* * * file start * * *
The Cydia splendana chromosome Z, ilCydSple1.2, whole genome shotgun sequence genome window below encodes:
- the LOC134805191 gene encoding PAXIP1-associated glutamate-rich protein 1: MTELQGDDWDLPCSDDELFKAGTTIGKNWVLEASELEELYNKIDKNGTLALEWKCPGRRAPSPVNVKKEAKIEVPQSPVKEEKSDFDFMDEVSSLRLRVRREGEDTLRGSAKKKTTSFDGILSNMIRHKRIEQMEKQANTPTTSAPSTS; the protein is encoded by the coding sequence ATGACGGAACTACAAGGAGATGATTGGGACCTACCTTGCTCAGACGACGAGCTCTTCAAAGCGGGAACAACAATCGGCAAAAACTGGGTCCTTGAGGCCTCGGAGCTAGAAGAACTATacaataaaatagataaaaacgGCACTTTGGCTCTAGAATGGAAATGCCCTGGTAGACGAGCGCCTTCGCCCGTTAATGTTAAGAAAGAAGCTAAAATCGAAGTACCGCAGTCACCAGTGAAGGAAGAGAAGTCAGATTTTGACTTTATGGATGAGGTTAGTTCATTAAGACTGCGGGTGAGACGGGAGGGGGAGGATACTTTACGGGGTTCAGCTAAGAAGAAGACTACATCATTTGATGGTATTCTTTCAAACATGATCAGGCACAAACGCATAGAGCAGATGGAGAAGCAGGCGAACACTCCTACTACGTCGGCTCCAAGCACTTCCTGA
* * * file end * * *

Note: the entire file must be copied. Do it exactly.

The Cydia splendana chromosome Z, ilCydSple1.2, whole genome shotgun sequence genome window below encodes:
- the LOC134805191 gene encoding PAXIP1-associated glutamate-rich protein 1: MTELQGDDWDLPCSDDELFKAGTTIGKNWVLEASELEELYNKIDKNGTLALEWKCPGRRAPSPVNVKKEAKIEVPQSPVKEEKSDFDFMDEVSSLRLRVRREGEDTLRGSAKKKTTSFDGILSNMIRHKRIEQMEKQANTPTTSAPSTS; the protein is encoded by the coding sequence ATGACGGAACTACAAGGAGATGATTGGGACCTACCTTGCTCAGACGACGAGCTCTTCAAAGCGGGAACAACAATCGGCAAAAACTGGGTCCTTGAGGCCTCGGAGCTAGAAGAACTATacaataaaatagataaaaacgGCACTTTGGCTCTAGAATGGAAATGCCCTGGTAGACGAGCGCCTTCGCCCGTTAATGTTAAGAAAGAAGCTAAAATCGAAGTACCGCAGTCACCAGTGAAGGAAGAGAAGTCAGATTTTGACTTTATGGATGAGGTTAGTTCATTAAGACTGCGGGTGAGACGGGAGGGGGAGGATACTTTACGGGGTTCAGCTAAGAAGAAGACTACATCATTTGATGGTATTCTTTCAAACATGATCAGGCACAAACGCATAGAGCAGATGGAGAAGCAGGCGAACACTCCTACTACGTCGGCTCCAAGCACTTCCTGA